Yesterday I had the privilege of installing Oracle Forms on a Linux machine and then attempting to get the Forms Builder application running. Searching for documentation on how to do this was impossible, all I found where a lot of links to articles asking for help because it wouldn’t start.
The errors that I was getting while trying to launch Forms Builder where:
FRM-91111: Internal Error: window system startup failure.
FRM-10039: Unable to start up the Form Builder.
Below are the commands that I entered to get it working on my Oracle SOA Virtual Box VM downloaded from Oracle. I took this base install box and then installed Forms using their documentation.
To launch Forms Builder open a terminal window and type the following:
Note /oracle/middleware was my middleware install location for forms and I had created a Oracle_FRHome1 in there when installing Forms. /oracle/javahome/ was where Oracle put their JDK on the VM, if your server is different then you’ll need to make sure you change these paths to your JDK location. These are referred to in PATH, LD_LIBRARY_PATH and JAVA_HOME.
Verify these values are correctly set by typing echo $ORACLE_HOME etc. and type java -version to verify that the correct java is being used.
Critical Note: The part that differs here from all the other blogs on this issue is that I am running the script frmbld.sh in /oracle/middleware/Oracle_FRHome1/asinst_1/bin/ rather than the actual application file which is just frmbld and located somewhere else.
Whilst following the white paper from Oracle on the “Development lifecycle in Oracle WebCenter Portal” I came across a significant issue for new users of WebCenter which was a missing project for the tutorial.
It stated in the introduction that there are applications shipped with the whitepaper but I couldn’t find them and neither could Oracle Support. To get going in the meantime I created my own “GenericWebService” project that satisfied the requirements of the tutorial. This is available here.
Alternatively, follow the steps below to create it yourself.
Missing connection.xml file
Section 3a: Create a Web Service Proxy Facade – On page 28 the whitepaper says to update the connection.xml file with the contents in yellow in the page above. However, for my application that I had created I didn’t have a connection.xml file for some reason. To resolve this I closed the GenericServiceConsumer application, went to the GenericServiceConsumer\.adf\META-INF folder and created a new file called connection.xml. On re-opening the GenericServiceConsumer project the file was then available and I could paste the conents below into it.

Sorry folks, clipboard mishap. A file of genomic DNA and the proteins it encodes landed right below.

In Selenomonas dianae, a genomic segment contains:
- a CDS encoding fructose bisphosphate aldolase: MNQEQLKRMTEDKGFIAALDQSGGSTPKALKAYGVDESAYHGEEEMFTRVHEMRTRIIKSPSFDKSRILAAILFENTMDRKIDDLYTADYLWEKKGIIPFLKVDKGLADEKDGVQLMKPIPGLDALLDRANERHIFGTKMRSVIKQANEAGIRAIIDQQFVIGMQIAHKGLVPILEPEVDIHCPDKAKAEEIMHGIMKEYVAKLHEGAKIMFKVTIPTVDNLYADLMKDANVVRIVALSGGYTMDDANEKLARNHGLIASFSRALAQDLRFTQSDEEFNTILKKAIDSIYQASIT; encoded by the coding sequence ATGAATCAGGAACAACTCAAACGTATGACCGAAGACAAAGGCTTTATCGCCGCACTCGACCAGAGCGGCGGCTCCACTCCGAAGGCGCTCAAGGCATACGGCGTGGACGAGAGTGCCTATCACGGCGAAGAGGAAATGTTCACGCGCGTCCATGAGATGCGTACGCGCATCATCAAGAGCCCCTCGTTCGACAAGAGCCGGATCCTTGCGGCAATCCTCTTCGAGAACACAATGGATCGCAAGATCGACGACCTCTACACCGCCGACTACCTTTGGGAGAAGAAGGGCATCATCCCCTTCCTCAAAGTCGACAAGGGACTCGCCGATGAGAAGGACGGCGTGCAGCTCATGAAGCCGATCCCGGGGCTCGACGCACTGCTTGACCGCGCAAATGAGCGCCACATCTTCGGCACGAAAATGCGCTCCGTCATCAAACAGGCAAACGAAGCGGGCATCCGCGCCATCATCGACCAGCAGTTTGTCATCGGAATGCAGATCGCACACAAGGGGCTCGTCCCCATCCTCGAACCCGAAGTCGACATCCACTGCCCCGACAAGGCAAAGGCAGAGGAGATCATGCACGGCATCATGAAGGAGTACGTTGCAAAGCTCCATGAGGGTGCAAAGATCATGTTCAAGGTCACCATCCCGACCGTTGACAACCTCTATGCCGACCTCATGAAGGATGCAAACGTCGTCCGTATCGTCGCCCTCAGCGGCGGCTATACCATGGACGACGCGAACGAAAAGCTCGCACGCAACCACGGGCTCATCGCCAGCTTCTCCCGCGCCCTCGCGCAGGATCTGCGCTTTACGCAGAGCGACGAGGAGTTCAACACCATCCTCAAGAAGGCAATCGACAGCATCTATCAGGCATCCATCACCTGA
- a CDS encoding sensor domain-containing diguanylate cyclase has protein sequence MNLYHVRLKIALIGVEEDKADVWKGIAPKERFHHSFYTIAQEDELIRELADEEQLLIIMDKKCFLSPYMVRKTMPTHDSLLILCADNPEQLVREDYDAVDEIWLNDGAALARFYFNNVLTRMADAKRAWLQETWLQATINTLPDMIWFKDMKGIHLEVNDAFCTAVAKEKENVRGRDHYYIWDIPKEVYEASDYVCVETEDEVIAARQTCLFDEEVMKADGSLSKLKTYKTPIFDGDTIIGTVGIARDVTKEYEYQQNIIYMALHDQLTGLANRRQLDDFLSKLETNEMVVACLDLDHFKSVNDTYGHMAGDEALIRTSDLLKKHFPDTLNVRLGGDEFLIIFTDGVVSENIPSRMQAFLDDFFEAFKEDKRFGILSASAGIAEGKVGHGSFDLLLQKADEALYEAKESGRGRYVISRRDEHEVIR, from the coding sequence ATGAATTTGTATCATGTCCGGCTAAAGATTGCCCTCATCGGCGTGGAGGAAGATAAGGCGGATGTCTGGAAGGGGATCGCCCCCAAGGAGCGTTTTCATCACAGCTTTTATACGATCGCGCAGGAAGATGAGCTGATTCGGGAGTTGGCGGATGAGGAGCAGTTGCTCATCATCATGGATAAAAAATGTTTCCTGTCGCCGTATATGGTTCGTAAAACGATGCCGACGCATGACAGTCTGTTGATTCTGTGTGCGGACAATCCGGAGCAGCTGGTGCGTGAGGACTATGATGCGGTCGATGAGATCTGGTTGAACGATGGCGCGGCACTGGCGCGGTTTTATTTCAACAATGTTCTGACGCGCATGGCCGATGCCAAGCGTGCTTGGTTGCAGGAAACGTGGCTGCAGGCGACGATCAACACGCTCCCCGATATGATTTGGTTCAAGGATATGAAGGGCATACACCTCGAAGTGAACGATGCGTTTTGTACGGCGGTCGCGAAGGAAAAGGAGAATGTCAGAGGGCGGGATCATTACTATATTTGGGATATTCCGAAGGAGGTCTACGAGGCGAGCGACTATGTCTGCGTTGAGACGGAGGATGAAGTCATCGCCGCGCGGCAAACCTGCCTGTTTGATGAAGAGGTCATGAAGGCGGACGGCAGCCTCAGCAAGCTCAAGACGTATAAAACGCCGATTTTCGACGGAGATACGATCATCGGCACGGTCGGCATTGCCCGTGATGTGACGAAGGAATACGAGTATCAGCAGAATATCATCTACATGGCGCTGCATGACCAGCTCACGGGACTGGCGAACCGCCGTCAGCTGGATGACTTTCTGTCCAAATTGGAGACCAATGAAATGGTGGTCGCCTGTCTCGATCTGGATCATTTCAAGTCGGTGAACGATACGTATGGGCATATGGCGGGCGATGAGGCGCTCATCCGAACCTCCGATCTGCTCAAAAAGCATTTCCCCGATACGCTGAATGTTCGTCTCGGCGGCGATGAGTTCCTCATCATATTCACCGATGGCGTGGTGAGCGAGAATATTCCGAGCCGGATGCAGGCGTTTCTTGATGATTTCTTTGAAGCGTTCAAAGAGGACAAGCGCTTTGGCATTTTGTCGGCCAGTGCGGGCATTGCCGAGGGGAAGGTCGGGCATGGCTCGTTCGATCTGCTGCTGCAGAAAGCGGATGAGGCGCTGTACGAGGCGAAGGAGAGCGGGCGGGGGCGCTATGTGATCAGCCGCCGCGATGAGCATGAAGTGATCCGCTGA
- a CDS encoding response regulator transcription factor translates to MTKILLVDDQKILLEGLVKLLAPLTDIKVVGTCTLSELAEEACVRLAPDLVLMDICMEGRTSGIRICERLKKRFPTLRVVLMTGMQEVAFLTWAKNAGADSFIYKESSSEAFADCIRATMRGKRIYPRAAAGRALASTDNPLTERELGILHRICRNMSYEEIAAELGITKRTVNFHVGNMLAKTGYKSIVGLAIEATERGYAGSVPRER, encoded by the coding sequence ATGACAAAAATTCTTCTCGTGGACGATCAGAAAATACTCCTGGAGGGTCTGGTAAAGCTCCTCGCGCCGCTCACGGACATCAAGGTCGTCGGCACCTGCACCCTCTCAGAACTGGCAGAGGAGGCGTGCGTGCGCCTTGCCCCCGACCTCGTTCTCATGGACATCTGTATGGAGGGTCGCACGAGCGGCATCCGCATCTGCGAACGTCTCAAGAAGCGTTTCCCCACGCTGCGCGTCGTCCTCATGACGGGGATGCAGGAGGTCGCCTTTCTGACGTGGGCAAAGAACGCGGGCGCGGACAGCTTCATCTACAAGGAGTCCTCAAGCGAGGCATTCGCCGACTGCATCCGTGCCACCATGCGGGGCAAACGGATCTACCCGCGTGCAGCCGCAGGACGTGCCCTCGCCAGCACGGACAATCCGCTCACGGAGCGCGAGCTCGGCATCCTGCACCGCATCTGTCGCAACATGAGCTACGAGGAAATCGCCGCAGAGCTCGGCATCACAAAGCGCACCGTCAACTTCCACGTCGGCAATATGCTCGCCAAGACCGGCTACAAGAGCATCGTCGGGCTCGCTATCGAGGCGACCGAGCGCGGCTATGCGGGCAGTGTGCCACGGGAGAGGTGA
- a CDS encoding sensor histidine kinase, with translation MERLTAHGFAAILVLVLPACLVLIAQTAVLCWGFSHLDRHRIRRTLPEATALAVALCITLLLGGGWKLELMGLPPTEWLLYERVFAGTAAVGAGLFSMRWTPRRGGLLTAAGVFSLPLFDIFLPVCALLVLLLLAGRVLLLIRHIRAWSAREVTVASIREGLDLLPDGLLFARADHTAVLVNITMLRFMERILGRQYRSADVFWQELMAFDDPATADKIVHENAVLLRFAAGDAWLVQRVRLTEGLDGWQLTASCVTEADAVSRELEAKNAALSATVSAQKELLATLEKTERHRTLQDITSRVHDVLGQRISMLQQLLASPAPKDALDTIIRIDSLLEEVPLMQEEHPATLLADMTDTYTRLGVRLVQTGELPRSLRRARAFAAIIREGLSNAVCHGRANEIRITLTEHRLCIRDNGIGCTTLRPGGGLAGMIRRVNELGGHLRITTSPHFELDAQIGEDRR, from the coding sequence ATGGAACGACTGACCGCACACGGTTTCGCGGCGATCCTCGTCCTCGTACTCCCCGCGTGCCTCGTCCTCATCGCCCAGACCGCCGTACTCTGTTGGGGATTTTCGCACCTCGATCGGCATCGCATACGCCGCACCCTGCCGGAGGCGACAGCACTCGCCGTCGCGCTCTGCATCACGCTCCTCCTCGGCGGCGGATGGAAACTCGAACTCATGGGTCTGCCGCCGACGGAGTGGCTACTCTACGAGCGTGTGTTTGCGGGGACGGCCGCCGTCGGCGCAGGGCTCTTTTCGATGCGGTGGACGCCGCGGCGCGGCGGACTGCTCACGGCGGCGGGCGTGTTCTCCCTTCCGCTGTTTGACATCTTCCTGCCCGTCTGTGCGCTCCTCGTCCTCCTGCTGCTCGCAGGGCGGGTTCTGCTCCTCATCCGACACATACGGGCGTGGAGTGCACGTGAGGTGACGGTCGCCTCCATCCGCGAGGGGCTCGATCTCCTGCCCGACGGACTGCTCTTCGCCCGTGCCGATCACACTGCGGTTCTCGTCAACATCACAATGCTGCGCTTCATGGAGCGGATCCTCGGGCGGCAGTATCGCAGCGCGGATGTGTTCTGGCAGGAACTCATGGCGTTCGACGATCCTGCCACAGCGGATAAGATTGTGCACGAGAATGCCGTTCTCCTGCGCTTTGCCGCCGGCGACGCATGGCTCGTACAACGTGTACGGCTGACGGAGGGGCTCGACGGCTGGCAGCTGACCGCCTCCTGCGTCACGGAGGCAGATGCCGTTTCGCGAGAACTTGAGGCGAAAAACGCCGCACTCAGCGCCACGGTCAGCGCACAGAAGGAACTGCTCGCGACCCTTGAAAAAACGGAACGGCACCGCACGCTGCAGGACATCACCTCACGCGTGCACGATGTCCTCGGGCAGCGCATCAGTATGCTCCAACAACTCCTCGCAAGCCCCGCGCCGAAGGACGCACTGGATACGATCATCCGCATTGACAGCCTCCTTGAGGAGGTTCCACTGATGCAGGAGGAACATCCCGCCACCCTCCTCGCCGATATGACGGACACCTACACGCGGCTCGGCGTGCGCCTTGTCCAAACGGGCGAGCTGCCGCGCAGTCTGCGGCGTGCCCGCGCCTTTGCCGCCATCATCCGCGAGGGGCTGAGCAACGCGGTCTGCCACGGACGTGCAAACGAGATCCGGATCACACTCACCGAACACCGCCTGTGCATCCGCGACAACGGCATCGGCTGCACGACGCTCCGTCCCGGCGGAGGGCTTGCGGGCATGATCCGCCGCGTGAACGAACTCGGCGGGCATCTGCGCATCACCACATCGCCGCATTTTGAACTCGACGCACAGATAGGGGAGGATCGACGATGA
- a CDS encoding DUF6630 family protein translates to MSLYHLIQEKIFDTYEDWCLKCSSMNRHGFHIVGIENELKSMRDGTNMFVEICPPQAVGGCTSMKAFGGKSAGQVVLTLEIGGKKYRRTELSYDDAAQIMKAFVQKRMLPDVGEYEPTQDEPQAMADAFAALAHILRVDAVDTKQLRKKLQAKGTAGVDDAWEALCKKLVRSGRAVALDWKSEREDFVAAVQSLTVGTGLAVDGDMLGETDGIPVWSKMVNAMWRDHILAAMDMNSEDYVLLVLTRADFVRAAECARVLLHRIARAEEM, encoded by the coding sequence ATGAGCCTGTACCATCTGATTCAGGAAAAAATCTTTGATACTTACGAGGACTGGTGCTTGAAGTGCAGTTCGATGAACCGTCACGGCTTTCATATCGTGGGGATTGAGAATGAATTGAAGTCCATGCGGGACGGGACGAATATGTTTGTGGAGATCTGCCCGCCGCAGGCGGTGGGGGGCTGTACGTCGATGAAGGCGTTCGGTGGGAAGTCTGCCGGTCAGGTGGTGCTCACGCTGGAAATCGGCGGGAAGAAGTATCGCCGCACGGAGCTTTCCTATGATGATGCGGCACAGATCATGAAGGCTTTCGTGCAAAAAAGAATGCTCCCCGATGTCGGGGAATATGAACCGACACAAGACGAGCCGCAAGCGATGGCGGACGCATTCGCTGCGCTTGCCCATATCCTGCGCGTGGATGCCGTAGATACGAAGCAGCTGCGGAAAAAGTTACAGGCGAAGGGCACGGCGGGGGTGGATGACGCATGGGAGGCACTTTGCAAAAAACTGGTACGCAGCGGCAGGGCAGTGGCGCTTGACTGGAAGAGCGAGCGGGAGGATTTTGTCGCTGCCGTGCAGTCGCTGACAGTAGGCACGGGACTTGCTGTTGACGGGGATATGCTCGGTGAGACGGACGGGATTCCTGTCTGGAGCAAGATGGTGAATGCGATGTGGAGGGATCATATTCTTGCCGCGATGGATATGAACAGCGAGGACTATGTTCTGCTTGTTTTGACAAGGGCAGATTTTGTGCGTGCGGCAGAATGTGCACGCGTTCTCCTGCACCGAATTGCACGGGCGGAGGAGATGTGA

<?xml version = '1.0' encoding = 'UTF-8'?>
manageInOracleEnterpriseManager="true" deployable="true" xmlns="">
I also had a nullpointer exception thrown when I first started up the taskflow in the JSF page. This was probably because of the home made web service project that I created above. It wasn’t a SOAP based web service and therefore the URL was wrong in the connection.xml file.
You will notice that mine above contains the URL http://localhost:7101/GenericWebService-UserWebService-context-root/UserServiceWS?WSDL whereas the whitepaper’s URL is http://localhost:8888/GenericWebService-UserWebService-context-root/UserServiceSoap12HttpPort?WSDL
If you are using JDeveloper with a proxy server then you may already be familiar that you need to go into Tools->Preferences->Web Browser and Proxy to setup your proxy server. For me this is required so that I can download extensions into JDeveloper.
I then began to have issues when I was trying to setup my JDeveloper connection to my VM application server that hosts WebCenter. I filled all of the details out correctly however, the connection test output returned failure when testing JSR-160. See output below.
Testing JSR-160 Runtime … failed.
Cannot establish connection.
Testing JSR-160 DomainRuntime … skipped.
Testing JSR-88 … skipped.
Testing JSR-88-LOCAL … skipped.
Testing JNDI … skipped.
Testing JSR-160 Edit … skipped.
Testing HTTP … success.
Testing Server MBeans Model … skipped.
This issue was down to the proxy server settings. I attempted to configure the proxy settings in JDeveloper to ignore my VM, so it didn’t go through the proxy server, I tried disabling the proxy server. Neither of these worked.
What I needed to do was disable the proxy server settings in JDeveloper and then restart it! Only once I had restarted did the disabling of the proxy work.
The downside of JDeveloper here, is I now need to turn the proxy settings on whenever I need to download/check the extensions but then disable it whenever I need to deploy to my VM Application Server!
One thing that is particularly overwhelming when starting out with WebCenter is the number of configuration files used. My background is from working on JSF based applications, particularly Richfaces. Some of the files are common but a lot aren’t and the question in my mind so often was, “What on earth is this file doing?”
This post covers a number of useful links that I have come across during my reading that explain the purpose of all the diffent configuration files.
What configuration files should I know about?
Configuration files touched when manually migrating a project.
Web User Interface Configuration
ADF Meta Files
Files affected when developing and why
This post is aimed at providing a summary of what is required and what is available when developers want to customise their WebCenter Portal: Spaces application (Renamed to WebCenter Portal from 22.214.171.124). It doesn’t go into detail, however, does provide useful links to the Oracle documentation on where to go for further details.